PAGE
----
Surgical oncology is a subspecialty of general surgery dedicated to advancing and promoting the science and treatment of cancer. Surgical oncologists are surgeons who complete a period of additional clinical and research after a five year general surgery residency. During this extended fellowship training, these highly skilled surgeons focus exclusively on the study of cancer and its medical and surgical treatment.
Because of this special training, they are able to provide a unique level of care to the cancer patient, spanning the full spectrum of the patient experience and allowing them to be a partner in care and an advocate for the patient from the time of initial diagnosis, through acute management of their cancer, as well as during post-operative care and into lifelong survivorship and post-cancer surveillance.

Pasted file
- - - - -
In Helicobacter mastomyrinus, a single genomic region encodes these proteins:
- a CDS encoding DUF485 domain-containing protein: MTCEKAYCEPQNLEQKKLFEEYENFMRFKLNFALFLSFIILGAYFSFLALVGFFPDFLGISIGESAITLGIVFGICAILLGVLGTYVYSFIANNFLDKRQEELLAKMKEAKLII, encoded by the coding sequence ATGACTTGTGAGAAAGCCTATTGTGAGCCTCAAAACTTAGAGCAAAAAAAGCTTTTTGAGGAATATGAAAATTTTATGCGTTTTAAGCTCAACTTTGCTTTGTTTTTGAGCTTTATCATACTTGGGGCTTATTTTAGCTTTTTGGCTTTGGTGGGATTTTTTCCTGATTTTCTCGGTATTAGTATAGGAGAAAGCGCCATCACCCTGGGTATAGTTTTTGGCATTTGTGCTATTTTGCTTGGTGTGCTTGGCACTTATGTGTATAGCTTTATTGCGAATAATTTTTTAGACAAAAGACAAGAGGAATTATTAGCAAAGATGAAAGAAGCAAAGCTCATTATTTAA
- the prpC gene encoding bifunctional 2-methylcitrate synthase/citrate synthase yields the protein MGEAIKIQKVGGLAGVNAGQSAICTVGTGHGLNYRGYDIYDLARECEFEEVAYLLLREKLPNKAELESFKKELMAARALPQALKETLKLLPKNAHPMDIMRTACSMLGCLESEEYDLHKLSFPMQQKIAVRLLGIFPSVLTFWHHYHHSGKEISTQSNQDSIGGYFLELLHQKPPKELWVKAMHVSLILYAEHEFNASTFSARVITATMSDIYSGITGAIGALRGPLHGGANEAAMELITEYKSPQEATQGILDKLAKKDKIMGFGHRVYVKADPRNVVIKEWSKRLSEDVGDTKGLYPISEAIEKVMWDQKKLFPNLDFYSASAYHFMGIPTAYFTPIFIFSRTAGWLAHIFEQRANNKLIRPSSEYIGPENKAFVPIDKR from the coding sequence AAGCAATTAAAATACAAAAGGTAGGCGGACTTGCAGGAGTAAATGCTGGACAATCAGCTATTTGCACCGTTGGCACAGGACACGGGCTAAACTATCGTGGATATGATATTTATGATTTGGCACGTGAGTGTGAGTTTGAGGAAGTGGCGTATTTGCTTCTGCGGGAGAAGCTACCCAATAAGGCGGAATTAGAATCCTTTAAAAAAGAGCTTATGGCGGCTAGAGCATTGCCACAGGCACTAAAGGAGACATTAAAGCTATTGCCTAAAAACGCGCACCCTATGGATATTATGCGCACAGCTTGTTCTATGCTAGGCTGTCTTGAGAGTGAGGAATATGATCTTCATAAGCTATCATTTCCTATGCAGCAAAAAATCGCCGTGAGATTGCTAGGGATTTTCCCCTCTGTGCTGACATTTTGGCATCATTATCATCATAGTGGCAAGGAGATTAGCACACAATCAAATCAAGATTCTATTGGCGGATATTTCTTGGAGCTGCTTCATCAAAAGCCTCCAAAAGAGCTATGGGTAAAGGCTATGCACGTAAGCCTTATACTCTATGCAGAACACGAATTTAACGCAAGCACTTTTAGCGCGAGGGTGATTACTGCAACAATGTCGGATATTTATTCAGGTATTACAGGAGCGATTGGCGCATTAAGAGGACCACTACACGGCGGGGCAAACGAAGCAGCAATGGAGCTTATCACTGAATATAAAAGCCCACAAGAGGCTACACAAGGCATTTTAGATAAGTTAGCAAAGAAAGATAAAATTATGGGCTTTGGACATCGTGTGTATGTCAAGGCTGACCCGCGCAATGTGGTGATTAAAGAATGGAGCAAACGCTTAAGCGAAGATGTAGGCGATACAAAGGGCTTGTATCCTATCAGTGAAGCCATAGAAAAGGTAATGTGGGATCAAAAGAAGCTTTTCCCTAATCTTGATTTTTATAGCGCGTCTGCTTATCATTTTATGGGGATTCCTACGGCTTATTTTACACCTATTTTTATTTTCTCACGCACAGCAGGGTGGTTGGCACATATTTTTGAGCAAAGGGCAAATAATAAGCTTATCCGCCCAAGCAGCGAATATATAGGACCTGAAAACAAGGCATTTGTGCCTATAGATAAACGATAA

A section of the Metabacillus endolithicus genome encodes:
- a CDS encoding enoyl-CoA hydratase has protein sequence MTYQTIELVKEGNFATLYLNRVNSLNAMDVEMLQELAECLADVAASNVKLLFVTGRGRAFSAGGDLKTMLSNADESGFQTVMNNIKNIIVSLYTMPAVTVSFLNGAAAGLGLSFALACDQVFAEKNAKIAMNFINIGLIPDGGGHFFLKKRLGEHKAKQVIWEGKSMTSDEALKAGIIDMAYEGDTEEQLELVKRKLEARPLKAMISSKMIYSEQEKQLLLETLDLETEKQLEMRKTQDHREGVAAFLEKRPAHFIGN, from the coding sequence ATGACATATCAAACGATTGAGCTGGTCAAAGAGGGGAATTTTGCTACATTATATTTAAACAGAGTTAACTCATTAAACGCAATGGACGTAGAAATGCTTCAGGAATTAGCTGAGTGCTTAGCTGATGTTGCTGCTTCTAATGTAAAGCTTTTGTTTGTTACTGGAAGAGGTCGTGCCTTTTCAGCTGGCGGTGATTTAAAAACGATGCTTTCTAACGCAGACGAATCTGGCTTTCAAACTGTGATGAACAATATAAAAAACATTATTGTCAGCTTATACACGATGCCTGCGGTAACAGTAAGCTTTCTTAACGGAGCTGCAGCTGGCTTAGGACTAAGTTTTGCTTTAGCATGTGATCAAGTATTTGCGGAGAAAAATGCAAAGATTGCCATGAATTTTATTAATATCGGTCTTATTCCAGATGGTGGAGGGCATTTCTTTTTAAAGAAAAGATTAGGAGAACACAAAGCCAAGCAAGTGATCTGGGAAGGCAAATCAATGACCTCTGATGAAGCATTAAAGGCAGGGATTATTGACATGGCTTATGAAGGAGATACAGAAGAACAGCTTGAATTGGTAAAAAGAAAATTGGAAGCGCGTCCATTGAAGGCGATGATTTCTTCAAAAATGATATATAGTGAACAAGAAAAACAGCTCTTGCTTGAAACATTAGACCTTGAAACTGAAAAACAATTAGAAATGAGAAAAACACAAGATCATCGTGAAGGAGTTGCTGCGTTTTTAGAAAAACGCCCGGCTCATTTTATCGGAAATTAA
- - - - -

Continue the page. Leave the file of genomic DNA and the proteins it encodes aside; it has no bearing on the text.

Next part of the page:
By virtue of their intensive clinical and research training, surgical oncologists have a thorough understanding of cancer biology and work closely with the rest of the oncology team to develop and execute a care plan that is precisely designed to meet the needs of an individual patient’s cancer. In addition to surgery, which may include the use of minimally invasive techniques, palliative surgery, and neo-adjuvant treatments, the management of cancer may include traditional chemotherapy, radiation, or the newest targeted biologic treatments. Because of the highly complex nature of malignancies, clinical trials have demonstrated the value of this specialized training and expertise, directly linking the care provided by surgical oncologists to better patient outcomes.